Spent some of his hall fees already(93 Posts)
I put £2,000 in my son's bank account to pay his hall fees for his first term at uni later this month. Warned him not to touch a penny of it ... he's already spent £600 of it on nothing in particular, meals out, travel, coffee ... what would you do?
All good moves, moomin
And look at it this way, it's a 'well done' that you caught it now, while you can still stop him getting into debt, and help him work out a way to understand and what's involved in budgeting and help him out with they entails until he's gained the experience to do it himself.
They sound good moves. DD3 is going to try and live on £50 a week after Freshers week and she has to pay for food.
Well done that Moomin! It's one thing scaffolding their learning and developing maturity, it's entirely another to be a cash cow being ridden by a layabout.
So hopefully that will be the metaphorical equivalent of a cold bucket of water over him, and he can rethink things.
His learning curve just got a bit steeper.
amumthatcares true that "half of them may never pay it back all off anyway" but they will still be paying 9% of whatever pittance they manage to earn for the next 30 years. That argument only works for me if they earn little enough to never pay anything and it will be a fine life on £21,000 a year.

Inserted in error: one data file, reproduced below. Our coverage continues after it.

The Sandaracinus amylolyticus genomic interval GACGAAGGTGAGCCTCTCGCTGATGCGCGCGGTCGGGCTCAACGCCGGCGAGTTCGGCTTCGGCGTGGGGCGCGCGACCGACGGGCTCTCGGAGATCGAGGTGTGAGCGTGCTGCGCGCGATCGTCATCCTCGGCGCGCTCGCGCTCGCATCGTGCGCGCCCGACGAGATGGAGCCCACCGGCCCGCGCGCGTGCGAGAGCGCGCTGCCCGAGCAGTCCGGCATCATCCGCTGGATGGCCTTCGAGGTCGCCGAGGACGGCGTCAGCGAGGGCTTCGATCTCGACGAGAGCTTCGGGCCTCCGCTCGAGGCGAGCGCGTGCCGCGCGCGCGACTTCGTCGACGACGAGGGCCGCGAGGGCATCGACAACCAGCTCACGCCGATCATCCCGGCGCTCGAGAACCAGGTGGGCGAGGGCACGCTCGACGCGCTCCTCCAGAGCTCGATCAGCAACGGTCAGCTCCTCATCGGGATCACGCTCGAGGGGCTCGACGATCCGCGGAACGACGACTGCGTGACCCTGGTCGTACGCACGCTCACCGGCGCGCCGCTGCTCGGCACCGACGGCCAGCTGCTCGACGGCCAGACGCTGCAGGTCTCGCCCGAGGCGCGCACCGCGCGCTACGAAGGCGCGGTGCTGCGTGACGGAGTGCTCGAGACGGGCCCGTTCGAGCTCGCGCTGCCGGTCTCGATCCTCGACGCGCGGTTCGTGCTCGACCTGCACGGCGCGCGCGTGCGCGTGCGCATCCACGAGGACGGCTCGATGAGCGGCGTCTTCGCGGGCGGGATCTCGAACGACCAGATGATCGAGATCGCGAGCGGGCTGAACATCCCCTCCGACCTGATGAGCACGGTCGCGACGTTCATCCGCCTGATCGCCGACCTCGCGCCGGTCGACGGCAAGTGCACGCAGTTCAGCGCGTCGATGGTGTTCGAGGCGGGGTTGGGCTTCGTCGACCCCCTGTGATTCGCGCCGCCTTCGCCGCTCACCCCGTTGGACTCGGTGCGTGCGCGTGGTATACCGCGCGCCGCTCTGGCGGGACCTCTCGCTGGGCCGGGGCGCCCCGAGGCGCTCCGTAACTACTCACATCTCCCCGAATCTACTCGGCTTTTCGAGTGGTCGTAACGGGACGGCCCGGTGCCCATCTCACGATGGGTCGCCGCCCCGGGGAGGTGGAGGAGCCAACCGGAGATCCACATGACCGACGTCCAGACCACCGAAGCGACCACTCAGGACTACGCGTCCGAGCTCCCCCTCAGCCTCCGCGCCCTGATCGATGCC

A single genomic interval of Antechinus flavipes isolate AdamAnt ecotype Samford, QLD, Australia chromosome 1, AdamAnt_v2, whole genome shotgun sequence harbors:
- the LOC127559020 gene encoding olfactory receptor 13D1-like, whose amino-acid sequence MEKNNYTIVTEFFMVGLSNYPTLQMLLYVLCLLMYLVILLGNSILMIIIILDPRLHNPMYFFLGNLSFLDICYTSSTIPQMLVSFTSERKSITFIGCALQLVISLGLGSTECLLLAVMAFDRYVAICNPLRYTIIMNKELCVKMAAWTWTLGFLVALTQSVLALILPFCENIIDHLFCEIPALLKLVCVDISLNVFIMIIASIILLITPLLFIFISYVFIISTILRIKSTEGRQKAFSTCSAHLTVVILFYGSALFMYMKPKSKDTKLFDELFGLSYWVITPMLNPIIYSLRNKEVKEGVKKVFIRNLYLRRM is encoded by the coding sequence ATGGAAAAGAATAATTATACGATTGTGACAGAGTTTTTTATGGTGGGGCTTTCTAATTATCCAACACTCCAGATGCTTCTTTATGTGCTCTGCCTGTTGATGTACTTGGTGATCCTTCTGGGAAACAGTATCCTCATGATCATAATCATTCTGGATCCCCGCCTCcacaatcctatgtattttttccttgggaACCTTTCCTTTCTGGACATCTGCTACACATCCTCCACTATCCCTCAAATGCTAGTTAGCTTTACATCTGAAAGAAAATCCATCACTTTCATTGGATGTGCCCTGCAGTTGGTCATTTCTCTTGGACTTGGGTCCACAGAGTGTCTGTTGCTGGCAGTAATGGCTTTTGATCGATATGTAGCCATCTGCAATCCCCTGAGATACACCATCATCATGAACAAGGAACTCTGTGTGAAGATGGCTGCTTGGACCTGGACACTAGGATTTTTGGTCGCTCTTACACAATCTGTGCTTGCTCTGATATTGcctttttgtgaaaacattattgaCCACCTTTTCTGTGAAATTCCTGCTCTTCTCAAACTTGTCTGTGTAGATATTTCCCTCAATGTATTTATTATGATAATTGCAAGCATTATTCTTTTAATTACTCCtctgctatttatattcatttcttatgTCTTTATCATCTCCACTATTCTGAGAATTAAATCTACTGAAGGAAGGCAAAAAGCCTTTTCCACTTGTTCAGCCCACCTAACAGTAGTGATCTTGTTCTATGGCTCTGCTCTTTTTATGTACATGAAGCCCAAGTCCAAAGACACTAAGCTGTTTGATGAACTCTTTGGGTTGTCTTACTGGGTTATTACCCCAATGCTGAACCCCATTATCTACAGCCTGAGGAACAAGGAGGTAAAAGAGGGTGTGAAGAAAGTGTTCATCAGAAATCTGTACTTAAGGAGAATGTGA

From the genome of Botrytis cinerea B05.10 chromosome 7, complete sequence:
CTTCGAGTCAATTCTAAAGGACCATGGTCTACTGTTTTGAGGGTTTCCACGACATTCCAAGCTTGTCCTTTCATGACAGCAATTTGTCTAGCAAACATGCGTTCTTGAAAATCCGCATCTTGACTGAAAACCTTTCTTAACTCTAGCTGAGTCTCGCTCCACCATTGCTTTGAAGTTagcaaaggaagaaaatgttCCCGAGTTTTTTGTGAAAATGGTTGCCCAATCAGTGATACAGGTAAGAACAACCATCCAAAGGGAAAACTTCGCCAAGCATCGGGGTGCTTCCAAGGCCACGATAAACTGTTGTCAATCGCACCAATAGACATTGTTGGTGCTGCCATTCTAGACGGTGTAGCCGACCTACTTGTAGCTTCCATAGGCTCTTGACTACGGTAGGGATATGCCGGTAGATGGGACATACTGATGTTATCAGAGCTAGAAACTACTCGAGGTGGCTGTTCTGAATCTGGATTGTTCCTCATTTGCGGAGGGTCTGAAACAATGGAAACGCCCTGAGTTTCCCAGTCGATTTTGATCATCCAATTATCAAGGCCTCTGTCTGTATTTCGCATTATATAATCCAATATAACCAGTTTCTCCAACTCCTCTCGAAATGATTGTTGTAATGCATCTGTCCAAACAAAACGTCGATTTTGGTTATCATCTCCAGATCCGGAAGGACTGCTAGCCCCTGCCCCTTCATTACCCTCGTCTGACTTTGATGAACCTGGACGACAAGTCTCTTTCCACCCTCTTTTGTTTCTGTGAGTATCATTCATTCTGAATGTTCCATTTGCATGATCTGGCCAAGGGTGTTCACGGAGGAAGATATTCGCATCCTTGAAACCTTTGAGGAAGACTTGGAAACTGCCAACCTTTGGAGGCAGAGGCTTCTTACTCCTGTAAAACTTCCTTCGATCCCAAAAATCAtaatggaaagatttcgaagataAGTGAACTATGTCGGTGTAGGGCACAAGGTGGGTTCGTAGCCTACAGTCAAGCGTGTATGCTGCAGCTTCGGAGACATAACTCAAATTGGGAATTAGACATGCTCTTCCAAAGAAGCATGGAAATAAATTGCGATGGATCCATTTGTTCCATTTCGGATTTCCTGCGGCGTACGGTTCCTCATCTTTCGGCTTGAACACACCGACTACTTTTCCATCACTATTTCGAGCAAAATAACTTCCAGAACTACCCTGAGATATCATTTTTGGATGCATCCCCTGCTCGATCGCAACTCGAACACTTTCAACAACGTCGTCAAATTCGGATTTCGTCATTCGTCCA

Moomin I wouldn't completely dismiss student loans as an option. Bear in mind that if he is entitled to any grant at all, this may mean he will also get a bursary from the university, and help with any field trips his course has.
Also, if he is rubbish with money, a student overdraft may seem really tempting to him. He can get one fairly easily with a student bank account. A lot of students view this as "free money", and don't look at the terms of when it has to be payed back. Getting in debt with a bank is much worse than getting in SFE debt.
Also, bear in mind that as you only pay back 9% of what you earn over the threshold, loan repayments are now lower than they were in the past, although obviously you are in debt for longer. I think it is very kind of you to try and stop your son getting in debt, but it might encourage him to be a bit more sensible, if he felt it was "his" money, rather than yours.
£50 a week will be plenty for him to live off, if he is outside London.
What is he spending 50 quid a week on if you are paying for food and a room
There are people trying to feed small families on that much...